Steer clear of negative people. Too many people will keep you down with statements like "you're too old for a sports career" or "you won't make money from that". Get rid of them, or simply ignore their advice. If they are family, tell them your reasons for doing the activity and inform them you want their support. If they can't do that then ask them to stay silent. Many people want to give advice but are not successful themselves. Why would you take advice from someone that doesn't know how to get the results you desire?

Directing your focus is critical in success. Putting time, energy and attention towards building your skills, and mitigating anything that will hold it back is key. First, look for opportunities where others see obstacles. If you can't push through an obstacle, look for ways around it.

Second, focus on the goal you want to accomplish and don't let negative advice deter you. Treat your focus as a laser, burning away anything negative that gets in its path.

Third, mitigate risks and overcome your own fears. Focusing on your goals, finding obstacles and understanding risks to success will place you in a strong position. This in turn removes any fear as you have developed strategies to overcome anything that gets in your way.

My age may be seen as a road block to some, but I see it as an opportunity to prove my worth. As a senior student at the gym I am in a position to guide younger people towards their goals. As such I take the time to learn how to teach, how to lead, how to improve myself in all areas and share it with others. I may not become a pro fighter, but I can walk the path towards it and make it easier for others to follow, and eventually overtake me. My focus is to be the best version of me I can be, and to guide my team mates to be the best version of themselves they can. Nothing will get in the way of that.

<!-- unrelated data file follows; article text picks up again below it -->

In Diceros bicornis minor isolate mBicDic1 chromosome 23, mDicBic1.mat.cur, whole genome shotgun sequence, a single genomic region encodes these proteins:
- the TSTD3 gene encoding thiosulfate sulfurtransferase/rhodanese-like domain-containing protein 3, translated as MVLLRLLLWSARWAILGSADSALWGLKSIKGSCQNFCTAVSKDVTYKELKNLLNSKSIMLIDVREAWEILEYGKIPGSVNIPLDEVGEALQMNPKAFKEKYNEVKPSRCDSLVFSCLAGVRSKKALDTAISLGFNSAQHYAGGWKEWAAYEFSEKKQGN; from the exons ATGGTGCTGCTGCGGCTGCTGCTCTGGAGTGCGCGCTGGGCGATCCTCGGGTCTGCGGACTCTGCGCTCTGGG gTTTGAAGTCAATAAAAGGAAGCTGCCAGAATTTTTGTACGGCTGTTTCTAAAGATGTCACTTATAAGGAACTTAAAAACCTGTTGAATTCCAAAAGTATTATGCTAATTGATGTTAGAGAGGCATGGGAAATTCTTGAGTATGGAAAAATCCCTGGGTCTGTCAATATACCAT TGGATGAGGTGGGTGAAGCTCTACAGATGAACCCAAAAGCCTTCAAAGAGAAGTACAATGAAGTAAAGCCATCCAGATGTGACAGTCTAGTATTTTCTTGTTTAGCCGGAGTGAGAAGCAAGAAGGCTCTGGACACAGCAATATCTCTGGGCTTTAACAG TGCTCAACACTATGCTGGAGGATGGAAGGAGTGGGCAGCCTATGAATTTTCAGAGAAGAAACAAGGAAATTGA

Even if I diverge off the path with a pizza break, understanding how I get back to the path is a formula others can follow.

This is belief in yourself, in your coach, in your team mates, in the path you have chosen and in your ability to succeed.

Without believing in yourself you will second guess everything you do. Many people look at their team mates that might be further along the path and think they are under-performing or could never catch up. This is focusing on the wrong thing, and I guarantee that other person has had similar thoughts. So what if they are out performing you? How does that impact your training or your goals?

As new people come into the gym I generally share in teaching them the basics. I assist the head coach guide them into the correct training mindset and help with perfecting techniques. There have been a few that made exponential gains and began catching my progress quite quickly. I see that as something awesome. I want people to catch me, that means I know where my holes are and can fix them before it becomes a problem. If I have a bad day and someone gets the better of me at the gym, great. They showed me I lacked focus, or allowed something to get in my way.

I can think this way because I believe in my own abilities and am secure in my skills. I know my coach believes in me. I remain respected at the gym and take that seriously. Without personal belief I couldn't do these things and I wouldn't have even be able to start this blog.

Summary (TL;DR)
Mental ability is more important than any skills you may have in a chosen field. Having a positive attitude, laser focus and belief in yourself are the most important aspects you can have, not only in sports but in all areas of life.

Once you have the mental aspects sorted, you will have the confidence and drive to ramp up your skills, and reach far greater heights that you initially thought possible. Tune your goals into building the 80% of what's required to succeed, and the rest will follow.

No comments:

Post a Comment